Tarini, Tāriṇī, Tariṇī: 7 definitions
Tarini means something in Buddhism, Pali, Hinduism, Sanskrit. If you want to know the exact meaning, history, etymology or English translation of this term then check out the descriptions on this page. Add your comment or reference to a book if you want to contribute to this summary article.
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Tibetan Buddhism (Vajrayana or tantric Buddhism)Source: archive.org: The Indian Buddhist Iconography
Tāriṇī (तारिणी) or Tārā is the Śakti, or female counterpart (spiritual consort) of Amoghasiddhi: one of the Dhyāni-Buddhas, according to Vajrayāna or Tantric Buddhism.—Her colour is green; and her symbol is utpala.—According to a Dhyāna found in the Pañcākāra section of the Advayavajrasaṃgraha, [Tārā] belongs to the Karma family to which evidently the Dhyāni Buddha Amoghasiddhi is also associated. The green colour of Tārā also suggest that she is the spiritual consort of Amoghasiddhi of green colour.
Tāriṇī’s form and nature are given in the Advayavajrasaṃgraha:—“In the īśāna corner on the orb of the moon there is Tāriṇī originating from the germ syllable Tāṃ of golden green colour. Her recognition symbol is a green night lotus. She is the embodiment of the element of Air. She belongs to the Karma family and is full of jealousy”.
Tibetan Buddhism includes schools such as Nyingma, Kadampa, Kagyu and Gelug. Their primary canon of literature is divided in two broad categories: The Kangyur, which consists of Buddha’s words, and the Tengyur, which includes commentaries from various sources. Esotericism and tantra techniques (vajrayāna) are collected indepently.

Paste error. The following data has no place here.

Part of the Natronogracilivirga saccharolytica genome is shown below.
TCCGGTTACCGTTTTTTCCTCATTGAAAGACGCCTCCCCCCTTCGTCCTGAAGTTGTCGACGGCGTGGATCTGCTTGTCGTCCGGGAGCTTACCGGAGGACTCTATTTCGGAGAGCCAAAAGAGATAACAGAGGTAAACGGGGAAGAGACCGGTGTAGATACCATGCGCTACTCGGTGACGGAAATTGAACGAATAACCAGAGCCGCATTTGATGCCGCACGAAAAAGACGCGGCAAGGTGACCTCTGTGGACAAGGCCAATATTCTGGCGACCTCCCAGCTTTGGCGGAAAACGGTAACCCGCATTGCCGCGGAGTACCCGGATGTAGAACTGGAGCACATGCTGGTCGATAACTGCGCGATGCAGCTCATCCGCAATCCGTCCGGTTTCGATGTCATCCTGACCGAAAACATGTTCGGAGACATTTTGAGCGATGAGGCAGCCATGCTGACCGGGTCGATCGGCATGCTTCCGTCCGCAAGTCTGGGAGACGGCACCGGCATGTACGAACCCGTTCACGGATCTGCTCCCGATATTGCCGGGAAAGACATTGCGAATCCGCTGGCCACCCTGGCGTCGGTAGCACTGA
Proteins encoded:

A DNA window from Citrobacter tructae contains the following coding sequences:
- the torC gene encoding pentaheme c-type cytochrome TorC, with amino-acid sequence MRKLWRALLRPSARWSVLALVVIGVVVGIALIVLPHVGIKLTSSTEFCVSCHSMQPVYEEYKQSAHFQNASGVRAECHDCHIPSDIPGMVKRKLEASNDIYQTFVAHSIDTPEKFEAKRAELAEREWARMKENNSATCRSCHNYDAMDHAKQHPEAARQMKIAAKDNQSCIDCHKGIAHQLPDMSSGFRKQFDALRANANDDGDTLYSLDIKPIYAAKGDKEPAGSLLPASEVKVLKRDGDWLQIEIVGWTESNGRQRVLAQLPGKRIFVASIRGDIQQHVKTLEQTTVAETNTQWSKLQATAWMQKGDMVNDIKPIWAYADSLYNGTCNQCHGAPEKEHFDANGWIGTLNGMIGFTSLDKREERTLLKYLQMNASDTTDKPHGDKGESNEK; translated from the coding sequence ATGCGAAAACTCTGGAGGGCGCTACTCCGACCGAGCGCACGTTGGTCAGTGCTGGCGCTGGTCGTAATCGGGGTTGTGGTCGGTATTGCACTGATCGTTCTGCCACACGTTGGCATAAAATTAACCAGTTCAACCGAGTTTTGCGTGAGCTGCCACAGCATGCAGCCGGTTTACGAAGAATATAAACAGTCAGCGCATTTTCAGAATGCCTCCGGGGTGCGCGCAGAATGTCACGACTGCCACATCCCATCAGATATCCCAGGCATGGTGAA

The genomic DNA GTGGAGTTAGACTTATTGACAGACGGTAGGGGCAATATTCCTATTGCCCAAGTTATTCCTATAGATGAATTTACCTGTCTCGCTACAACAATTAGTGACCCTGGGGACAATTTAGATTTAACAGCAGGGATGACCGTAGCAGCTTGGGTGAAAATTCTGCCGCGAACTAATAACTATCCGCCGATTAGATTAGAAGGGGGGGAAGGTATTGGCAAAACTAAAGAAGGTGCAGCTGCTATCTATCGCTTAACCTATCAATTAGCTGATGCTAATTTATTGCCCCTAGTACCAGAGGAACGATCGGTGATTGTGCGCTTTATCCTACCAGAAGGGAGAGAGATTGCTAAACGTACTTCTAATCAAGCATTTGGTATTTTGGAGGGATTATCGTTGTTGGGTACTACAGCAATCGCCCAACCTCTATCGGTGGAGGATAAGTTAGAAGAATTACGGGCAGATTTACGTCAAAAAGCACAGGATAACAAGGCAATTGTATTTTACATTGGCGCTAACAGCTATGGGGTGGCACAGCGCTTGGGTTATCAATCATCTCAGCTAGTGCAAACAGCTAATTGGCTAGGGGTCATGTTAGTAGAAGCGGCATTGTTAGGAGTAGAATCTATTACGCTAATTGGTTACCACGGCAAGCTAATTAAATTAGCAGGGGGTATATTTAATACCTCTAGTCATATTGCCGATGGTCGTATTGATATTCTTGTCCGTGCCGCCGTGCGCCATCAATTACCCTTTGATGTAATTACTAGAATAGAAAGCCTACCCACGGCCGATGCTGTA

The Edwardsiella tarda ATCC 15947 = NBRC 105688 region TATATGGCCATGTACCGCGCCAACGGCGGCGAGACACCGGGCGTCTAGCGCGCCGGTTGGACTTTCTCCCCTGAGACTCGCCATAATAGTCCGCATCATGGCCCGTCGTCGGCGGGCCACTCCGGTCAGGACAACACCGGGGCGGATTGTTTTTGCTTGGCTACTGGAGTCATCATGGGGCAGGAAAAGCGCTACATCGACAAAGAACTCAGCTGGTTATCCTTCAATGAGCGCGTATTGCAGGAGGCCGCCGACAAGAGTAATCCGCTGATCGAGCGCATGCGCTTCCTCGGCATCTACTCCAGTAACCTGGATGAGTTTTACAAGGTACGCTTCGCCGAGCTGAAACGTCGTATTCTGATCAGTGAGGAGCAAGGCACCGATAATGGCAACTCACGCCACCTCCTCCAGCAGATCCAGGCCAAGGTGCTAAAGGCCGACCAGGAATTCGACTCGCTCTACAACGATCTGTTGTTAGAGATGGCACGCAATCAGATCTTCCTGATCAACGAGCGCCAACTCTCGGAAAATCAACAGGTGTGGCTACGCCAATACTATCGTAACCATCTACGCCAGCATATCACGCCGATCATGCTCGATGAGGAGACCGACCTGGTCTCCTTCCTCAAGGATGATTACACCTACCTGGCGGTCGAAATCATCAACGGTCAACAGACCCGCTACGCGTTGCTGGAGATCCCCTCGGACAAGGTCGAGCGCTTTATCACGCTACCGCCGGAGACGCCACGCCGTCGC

Languages of India and abroad
Sanskrit dictionarySource: DDSA: The practical Sanskrit-English dictionary
Tariṇī (तरिणी).—A boat, ship.Source: Cologne Digital Sanskrit Dictionaries: Edgerton Buddhist Hybrid Sanskrit Dictionary
Tāriṇī (तारिणी) or Tārā.—: Sādhanamālā 208.2 (prose), etc.Source: Cologne Digital Sanskrit Dictionaries: Cappeller Sanskrit-English Dictionary
Tariṇī (तरिणी).—[feminine] boat, ship.Source: Cologne Digital Sanskrit Dictionaries: Monier-Williams Sanskrit-English Dictionary
1) Tariṇī (तरिणी):—[from tarin > tara] f. [varia lectio] for raṇī q.v.
2) Tāriṇī (तारिणी):—[from tāra] a in [compound]
3) [from tārin > tāra] b f. a form of Durgā, [Tantrasāra ii]
4) [v.s. ...] (= rā) Name of a, [Buddhist literature] goddess, [cf. Lexicographers, esp. such as amarasiṃha, halāyudha, hemacandra, etc.]Source: Cologne Digital Sanskrit Dictionaries: Yates Sanskrit-English Dictionary
Tāriṇī (तारिणी):—(ṇī) 3. f. A Jaina goddess; a name of Durgā.
Sanskrit, also spelled संस्कृतम् (saṃskṛtam), is an ancient language of India commonly seen as the grandmother of the Indo-European language family (even English!). Closely allied with Prakrit and Pali, Sanskrit is more exhaustive in both grammar and terms and has the most extensive collection of literature in the world, greatly surpassing its sister-languages Greek and Latin.
Kannada-English dictionarySource: Alar: Kannada-English corpus
1) [noun] she who helps crossing over a river or pass through a formidable, distressing situation.
2) [noun] Durge, the mother-power of the universe.
3) [noun] (Buddh.) name of a goddess.
Kannada is a Dravidian language (as opposed to the Indo-European language family) mainly spoken in the southwestern region of India.
See also (Relevant definitions)
Search found 4 books and stories containing Tarini, Tāriṇī, Tariṇī, Tāriṇi; (plurals include: Tarinis, Tāriṇīs, Tariṇīs, Tāriṇis). You can also click to the full overview containing English textual excerpts. Below are direct links for the most relevant articles:
The Indian Buddhist Iconography (by Benoytosh Bhattachacharyya)
The Devi Bhagavata Purana (by Swami Vijñanananda)
Chapter 8 - On the origin of Manu < [Book 10]
The Practice Manual of Noble Tārā Kurukullā (by Dharmachakra Translation Committee)
Settlement in Early Historic Ganga Plain (by Chirantani Das)
Part 7 - Nalanda’s Rise of a Multi-functional Nodal Centre < [Chapter III - Nālandā: Evidence for rise and progress of the settlement]